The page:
May 13, 2024 - More than 1300 fund managers, allocators and vendors gathered at The Diplomat Beach Resort in Ft. Lauderdale last week for the LSTA-DealCatalyst third annual Private Credit Industry Conference on Direct Lending and Middle Market Finance. Indeed, the turnout was testament to the growth and significance of the private credit asset class. Attendees and speakers were eager to capitalize on opportunities to network, share big ideas and engage in 1:1 investor meetings.

The day and a half of programming covered meaningful ground, including performance, deal flow outlook, innovations and emerging strategies, the convergence of the BSL and PC markets, bank partnerships, LP allocations, fund structures, tapping the retail investor base, workouts and restructurings, secondary liquidity, and expectations around policy.

Several common themes ran throughout the conference:

Private credit is healthy. Fund managers agreed that while portfolios are performing well despite the higher interest rate environment, dispersion in performance is increasing. Managers are optimistic about default rates remaining low but caveated that tail risk exists, particularly for companies with EBITDA adjustments that haven’t materialized or unfavorable cost structures. Many managers acknowledged the lack of M&A activity driven by a higher cost of capital and valuation gaps have created challenges for deploying the new capital that continues to flow into the market. This dynamic has led to spread compression in the broadly syndicated and direct lending markets but will change once LBO/M&A volume returns. A catalyst for deal flow could be private equity firms getting comfortable with lower IRRs. Deal volume should pick up in 2025 (if not in 2H), with 2026 showing normalization.

Private credit is broader than direct lending. While panelists debated the size of the private credit market, there was consensus around the fact that private credit is not a monolithic asset class. Direct lending/corporate credit is just one of many strategies that define it, and, as such, does not comprise the total addressable market (TAM). The TAM discussion often centered on asset-backed finance (ABF). The ABF universe is vast, ranging from aircraft, marine or recreational vehicle leases and student loans to music royalties, and was described more than once as “the next frontier.” The ABF market has historically been the domain of banks. However, it is drawing private credit funds for a couple reasons. First, banks are pulling back, creating a need for financing. Second, these loans can be securitized into debt with an investment-grade profile that meets growing demand from insurance companies for balance sheet assets that reduce capital charges but hit a certain return.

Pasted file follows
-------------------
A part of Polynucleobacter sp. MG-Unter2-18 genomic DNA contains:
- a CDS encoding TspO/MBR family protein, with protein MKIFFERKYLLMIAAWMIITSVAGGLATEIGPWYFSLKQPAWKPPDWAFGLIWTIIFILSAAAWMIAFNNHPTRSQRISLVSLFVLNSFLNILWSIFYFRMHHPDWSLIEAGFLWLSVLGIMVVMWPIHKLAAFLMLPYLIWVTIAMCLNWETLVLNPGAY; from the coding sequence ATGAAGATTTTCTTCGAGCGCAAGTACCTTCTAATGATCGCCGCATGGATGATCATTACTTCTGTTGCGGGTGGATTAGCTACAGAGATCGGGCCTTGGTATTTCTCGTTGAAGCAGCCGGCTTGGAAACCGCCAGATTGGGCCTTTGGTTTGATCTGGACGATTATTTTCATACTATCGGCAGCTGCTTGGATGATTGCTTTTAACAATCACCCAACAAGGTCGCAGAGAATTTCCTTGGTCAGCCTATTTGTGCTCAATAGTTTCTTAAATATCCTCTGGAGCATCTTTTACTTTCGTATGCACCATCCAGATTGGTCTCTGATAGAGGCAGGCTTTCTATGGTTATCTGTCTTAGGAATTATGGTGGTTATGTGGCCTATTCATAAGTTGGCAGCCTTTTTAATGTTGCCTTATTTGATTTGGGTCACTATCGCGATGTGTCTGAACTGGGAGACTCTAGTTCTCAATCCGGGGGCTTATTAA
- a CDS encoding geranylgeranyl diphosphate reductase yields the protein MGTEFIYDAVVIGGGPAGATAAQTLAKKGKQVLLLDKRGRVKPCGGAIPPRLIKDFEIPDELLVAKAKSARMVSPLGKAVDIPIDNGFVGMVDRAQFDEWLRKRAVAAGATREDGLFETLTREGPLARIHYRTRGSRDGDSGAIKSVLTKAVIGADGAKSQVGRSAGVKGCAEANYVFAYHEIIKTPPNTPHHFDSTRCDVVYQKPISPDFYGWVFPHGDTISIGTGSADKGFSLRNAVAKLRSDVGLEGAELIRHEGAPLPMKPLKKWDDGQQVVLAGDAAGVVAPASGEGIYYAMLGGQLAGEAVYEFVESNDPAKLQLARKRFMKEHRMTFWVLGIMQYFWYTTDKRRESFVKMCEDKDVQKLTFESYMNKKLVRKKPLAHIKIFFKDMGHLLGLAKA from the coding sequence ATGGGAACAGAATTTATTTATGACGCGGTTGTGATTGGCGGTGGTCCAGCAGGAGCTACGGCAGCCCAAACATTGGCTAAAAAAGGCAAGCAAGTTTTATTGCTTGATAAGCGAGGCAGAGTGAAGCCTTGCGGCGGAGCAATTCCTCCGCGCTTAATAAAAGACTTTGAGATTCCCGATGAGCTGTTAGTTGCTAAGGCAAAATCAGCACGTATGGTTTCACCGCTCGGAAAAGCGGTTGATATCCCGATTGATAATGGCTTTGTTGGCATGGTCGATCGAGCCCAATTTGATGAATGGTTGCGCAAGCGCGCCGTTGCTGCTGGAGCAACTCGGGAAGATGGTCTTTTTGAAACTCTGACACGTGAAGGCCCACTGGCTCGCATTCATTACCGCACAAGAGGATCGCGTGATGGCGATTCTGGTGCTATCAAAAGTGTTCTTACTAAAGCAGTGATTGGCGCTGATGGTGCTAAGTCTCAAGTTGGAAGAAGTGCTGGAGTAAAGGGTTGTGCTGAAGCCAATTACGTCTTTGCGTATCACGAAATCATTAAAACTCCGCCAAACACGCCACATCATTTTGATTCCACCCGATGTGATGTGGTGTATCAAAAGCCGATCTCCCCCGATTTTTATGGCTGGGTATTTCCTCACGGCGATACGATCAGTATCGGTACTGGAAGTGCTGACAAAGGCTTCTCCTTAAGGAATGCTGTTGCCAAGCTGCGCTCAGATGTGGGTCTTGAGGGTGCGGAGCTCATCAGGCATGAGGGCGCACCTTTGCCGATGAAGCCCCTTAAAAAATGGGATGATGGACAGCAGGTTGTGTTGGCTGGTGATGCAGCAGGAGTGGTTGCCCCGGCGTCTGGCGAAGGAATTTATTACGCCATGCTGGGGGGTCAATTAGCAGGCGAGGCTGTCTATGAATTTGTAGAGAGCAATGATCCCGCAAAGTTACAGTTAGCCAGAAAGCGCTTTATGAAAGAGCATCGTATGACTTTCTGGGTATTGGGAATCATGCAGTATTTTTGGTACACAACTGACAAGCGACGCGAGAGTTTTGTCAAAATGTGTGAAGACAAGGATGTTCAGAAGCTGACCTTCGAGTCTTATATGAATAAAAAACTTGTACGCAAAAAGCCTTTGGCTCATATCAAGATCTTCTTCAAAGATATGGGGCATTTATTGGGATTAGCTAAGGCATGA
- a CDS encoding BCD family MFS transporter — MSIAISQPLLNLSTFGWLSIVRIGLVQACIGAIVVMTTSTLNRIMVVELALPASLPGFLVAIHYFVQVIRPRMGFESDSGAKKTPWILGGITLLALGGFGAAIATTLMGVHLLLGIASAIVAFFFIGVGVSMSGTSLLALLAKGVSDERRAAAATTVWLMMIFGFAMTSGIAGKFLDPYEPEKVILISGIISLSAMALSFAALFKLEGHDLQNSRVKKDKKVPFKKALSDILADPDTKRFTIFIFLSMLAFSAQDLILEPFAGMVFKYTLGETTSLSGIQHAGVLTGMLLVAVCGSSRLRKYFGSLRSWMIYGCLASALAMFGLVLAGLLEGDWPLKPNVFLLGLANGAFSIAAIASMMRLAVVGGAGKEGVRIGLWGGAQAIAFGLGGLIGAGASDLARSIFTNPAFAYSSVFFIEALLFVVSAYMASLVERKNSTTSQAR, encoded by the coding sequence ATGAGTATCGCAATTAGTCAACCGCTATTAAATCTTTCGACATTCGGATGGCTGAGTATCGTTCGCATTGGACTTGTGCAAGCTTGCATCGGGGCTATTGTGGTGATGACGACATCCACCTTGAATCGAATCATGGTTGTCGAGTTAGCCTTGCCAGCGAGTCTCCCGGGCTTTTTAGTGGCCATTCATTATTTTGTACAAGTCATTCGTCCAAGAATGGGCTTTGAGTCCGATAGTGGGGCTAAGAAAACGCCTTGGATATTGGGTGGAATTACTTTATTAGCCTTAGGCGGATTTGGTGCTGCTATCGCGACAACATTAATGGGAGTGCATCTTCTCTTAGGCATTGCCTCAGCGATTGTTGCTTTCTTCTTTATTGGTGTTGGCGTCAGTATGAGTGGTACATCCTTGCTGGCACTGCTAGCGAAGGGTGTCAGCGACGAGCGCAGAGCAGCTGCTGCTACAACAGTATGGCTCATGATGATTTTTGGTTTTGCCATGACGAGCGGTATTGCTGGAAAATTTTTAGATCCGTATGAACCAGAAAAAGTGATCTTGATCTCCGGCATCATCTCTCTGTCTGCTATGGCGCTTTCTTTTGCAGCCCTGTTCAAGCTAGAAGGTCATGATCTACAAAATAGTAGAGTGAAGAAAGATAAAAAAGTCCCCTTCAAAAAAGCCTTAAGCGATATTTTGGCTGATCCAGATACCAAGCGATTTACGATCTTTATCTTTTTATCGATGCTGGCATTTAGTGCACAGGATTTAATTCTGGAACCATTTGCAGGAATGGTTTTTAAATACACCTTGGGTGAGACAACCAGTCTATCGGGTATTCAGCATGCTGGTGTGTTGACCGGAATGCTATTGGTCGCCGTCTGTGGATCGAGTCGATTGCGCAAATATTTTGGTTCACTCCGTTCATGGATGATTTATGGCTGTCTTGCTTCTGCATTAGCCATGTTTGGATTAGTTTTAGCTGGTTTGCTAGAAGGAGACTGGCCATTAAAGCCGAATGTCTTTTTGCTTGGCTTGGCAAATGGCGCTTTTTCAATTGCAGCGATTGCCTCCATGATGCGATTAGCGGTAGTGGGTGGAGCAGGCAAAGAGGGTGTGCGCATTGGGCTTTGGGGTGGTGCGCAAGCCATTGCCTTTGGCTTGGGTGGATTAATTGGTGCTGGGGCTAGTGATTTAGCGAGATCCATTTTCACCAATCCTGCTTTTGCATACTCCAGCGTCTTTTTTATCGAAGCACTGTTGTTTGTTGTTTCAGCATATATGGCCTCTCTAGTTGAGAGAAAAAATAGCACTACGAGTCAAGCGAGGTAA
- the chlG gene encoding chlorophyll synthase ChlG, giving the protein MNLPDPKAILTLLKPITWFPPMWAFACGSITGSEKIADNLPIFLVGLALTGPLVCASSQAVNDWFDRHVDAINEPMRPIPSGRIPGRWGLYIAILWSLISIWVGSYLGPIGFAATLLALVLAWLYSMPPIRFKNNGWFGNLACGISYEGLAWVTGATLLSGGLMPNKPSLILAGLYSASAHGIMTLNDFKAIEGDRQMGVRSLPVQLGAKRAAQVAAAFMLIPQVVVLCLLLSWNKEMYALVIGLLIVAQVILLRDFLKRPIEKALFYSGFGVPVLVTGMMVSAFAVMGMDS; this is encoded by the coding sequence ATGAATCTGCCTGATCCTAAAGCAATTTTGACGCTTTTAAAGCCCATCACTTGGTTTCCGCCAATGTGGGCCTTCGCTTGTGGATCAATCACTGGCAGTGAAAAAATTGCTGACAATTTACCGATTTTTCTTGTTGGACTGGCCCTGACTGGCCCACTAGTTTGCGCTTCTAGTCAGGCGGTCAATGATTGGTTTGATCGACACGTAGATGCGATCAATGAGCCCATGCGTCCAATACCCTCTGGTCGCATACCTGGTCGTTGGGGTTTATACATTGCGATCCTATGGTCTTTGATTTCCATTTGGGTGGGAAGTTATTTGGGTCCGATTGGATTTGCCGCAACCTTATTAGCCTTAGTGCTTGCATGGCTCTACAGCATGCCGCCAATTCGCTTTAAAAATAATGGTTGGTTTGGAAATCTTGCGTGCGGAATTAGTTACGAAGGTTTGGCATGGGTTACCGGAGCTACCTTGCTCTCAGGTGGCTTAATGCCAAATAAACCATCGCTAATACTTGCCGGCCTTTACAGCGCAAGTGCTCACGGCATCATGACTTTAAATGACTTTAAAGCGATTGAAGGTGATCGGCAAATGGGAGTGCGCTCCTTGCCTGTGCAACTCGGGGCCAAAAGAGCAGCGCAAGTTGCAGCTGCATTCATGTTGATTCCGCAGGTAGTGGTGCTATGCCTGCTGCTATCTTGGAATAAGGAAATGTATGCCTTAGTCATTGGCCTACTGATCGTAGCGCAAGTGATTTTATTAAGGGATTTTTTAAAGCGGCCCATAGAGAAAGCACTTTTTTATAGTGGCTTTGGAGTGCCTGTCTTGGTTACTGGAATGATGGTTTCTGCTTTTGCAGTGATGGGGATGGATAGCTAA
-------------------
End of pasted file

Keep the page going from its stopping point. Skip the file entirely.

Retail is the growth engine. Several panels focused onthe white space in the wealth channel fueling direct lending AUM, in the form of BDCs and interval funds. These products have democratized the asset class and provide managers with a source of permanent capital. Panelists highlighted that retail investors appreciate the diversification benefits of private credit and the liquidity flexibility and low minimums afforded by evergreen/perpetual funds. Another attractive feature of these structures (not only for retail investors, but also for institutional investors) is a fully funded portfolio at inception, which avoids the drawback of negative returns experienced during the investment period of drawdown funds. Some expect the private credit market to grow by 12-15% per year for the next five years, and retail flows could be one of the drivers. Panelists warned that track records will be critical for BDC and interval fund managers looking to market to financial advisors, as shelf space on financial advisor platforms is limited. 

Banks and bank partnerships are relevant. Managersaffirmed thatthe broadly syndicated loan and direct lending markets can coexist, as each fills different needs of borrowers, and borrowers need optionality. Banks remain important to funds as a key source of financing (such as subscription and leverage lines) and ancillary services (such as prime brokerage), and funds can act as partners for capital relief trades. Partnerships between banks and private credit will continue to make sense for banks wishing to leverage non-sponsored borrower relationships and private credit firms without origination teams (or the capacity to invest in them) looking to access those relationships. Additionally, just as private equity firms have engaged in complementary tie-ups with insurance companies, banks may acquire private credit platforms.

Like the private credit market itself, the conference was bigger and better than last year. Bottom line, private credit, in its many wrappers, is alive and well and will continue to dominate discussions, investment decisions and strategic initiatives of market participants. As it does, its evolution and impact on the corporate lending market will remain a key focus of the LSTA.

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